By Simon Jack
The European Super League has filed injunctions against Fifa and Uefa to try to stop them from banning clubs or players from future tournaments such as the Champions League.
In a letter to Fifa and Uefa seen by the BBC, ESL lawyers said they were concerned the footballing bodies could take "punitive measures".
It comes amid widespread criticism of ESL's decision to launch a breakaway league of top European clubs.
The BBC asked Fifa and Uefa to comment.
In the letter, ESL lawyers said: "We are concerned that Fifa and Uefa may respond to this invitation letter by seeking to take punitive measures to exclude any participating club or player from their respective competitions."
They said they would consider that "adverse reaction" to be "unlawful" and that they had filed papers with "the relevant courts" to prevent the "seamless establishment and operation of the competition in accordance with applicable laws".
An insider at the ESL said they had prepared themselves for a huge backlash and thought they were on firm legal ground with respect to competition law.
"I think in the cold light of day, they are looking at this and the reality is dawning that this is happening and it's perfectly legal."
There are currently 12 founding members of the ESL, six of which are English - Arsenal, Chelsea, Liverpool, Manchester City, Manchester United and Tottenham.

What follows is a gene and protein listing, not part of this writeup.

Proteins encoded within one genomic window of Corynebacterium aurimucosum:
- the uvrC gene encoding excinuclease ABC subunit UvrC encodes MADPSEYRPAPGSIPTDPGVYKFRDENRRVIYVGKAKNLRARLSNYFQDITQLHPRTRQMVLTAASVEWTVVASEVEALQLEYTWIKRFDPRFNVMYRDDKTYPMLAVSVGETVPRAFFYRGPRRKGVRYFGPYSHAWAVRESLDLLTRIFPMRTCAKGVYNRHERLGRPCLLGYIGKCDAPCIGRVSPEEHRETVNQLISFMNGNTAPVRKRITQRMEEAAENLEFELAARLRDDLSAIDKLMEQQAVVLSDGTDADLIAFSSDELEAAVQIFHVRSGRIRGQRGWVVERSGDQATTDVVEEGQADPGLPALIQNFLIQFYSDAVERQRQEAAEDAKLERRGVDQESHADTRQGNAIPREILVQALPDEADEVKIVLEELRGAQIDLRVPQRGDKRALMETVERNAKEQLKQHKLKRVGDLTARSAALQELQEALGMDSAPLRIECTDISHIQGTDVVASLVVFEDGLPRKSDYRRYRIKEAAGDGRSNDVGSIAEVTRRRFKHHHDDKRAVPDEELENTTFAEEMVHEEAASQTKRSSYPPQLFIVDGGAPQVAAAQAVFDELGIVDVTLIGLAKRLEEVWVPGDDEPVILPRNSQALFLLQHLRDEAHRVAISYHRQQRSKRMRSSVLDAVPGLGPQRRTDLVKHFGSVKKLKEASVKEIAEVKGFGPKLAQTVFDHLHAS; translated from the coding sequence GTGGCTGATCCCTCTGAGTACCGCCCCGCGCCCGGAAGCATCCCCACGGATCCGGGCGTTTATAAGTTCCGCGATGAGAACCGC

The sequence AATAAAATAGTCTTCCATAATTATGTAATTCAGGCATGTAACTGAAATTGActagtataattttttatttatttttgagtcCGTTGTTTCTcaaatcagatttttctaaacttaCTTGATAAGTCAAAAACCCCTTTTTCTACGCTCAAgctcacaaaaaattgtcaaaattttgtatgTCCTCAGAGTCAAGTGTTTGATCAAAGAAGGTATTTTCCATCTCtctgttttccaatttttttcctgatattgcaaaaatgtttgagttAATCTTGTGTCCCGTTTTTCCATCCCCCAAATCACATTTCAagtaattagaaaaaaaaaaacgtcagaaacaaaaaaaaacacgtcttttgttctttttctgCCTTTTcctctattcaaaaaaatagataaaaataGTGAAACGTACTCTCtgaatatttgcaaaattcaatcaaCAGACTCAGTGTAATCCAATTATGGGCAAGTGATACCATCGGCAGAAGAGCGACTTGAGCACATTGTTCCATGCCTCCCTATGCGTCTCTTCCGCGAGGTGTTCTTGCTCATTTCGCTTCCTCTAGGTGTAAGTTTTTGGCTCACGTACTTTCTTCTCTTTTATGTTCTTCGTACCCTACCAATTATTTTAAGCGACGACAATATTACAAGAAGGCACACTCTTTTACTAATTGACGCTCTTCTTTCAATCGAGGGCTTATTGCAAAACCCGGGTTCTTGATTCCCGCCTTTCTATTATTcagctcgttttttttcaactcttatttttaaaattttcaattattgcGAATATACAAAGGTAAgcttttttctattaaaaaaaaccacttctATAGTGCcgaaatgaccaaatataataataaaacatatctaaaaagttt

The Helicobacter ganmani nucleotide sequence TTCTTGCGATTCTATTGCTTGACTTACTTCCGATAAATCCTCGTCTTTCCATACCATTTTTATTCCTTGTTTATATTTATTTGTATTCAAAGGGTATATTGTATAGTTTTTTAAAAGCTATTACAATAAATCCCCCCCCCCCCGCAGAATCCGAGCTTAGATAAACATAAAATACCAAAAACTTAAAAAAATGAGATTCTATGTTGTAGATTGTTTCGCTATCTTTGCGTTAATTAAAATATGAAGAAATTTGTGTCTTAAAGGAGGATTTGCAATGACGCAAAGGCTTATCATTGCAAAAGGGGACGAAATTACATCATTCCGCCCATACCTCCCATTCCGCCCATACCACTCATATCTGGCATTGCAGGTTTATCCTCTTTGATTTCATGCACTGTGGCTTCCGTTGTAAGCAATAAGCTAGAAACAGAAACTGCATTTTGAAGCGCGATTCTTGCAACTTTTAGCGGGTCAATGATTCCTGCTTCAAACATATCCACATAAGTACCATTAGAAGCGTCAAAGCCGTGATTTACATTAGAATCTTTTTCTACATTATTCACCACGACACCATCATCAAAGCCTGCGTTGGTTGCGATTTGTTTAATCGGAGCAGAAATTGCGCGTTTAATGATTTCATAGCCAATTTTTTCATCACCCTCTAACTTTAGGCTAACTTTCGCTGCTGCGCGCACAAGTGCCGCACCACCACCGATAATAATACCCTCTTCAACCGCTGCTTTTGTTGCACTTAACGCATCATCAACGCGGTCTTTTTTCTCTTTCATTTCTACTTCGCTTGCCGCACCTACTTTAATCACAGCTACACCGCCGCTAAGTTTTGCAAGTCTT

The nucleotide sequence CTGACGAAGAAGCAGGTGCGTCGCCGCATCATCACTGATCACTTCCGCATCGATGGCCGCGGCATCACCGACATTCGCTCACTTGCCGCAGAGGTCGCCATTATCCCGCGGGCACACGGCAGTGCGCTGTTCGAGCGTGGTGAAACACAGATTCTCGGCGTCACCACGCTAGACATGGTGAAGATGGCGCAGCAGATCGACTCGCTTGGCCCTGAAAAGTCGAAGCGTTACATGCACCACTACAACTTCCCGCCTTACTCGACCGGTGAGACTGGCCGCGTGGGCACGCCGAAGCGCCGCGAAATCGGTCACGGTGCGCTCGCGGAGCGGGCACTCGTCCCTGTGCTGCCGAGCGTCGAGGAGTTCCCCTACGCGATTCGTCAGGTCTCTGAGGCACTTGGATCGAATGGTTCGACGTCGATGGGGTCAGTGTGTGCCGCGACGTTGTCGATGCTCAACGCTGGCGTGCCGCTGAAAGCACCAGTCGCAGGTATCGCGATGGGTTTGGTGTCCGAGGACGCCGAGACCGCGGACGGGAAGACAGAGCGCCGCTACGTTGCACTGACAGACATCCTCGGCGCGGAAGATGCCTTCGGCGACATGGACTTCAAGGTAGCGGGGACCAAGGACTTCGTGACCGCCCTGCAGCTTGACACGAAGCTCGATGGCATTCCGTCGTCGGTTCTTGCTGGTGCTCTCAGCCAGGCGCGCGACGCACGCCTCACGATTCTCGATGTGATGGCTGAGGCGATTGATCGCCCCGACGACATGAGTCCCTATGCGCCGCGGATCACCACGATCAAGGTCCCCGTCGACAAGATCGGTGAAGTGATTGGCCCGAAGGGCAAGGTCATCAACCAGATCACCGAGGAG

They have faced a fierce backlash, and there have been calls for Fifa and Uefa to ban clubs or players from next year's Champions League, and future European Championships and World Cups.
Damian Collins MP, former chair of the Culture Media and Sport Select Committee, seemed to suggest a new regulator with statutory powers might be needed to stop the breakaway happening.
Speaking to the BBC on Tuesday he said: "Neither the FA nor the Premier League ever wanted an independent regulator - we may need to set one up with new statutory powers to prevent this".
On Monday, Culture Secretary Oliver Dowden told the House of Commons that the government "rules out absolutely nothing" and was prepared to push through any new measures as quickly as possible.
Retrospective legislation to prevent private businesses engaging in a collective enterprise would mark a major intervention by a Conservative government - unless that collective enterprise could be described as a "cartel".
The ESL are confident that a group in which 25% of its members can qualify in any given year (the five annual non-permanent invitees out of a total 20), and which has promised to distribute more money to lower clubs than the current set up, could not fit that description.
The UK's Competition and Markets Authority can start an investigation if it finds enough evidence that any laws have been broken or that a proposal prevents or distorts competition.
It issued the following statement: "The proposals for a European football super league have attracted high levels of public interest. It is a complex area and we will be carefully considering any competition aspects of these proposals."
The other 14 Premier League clubs met to discuss their response this morning.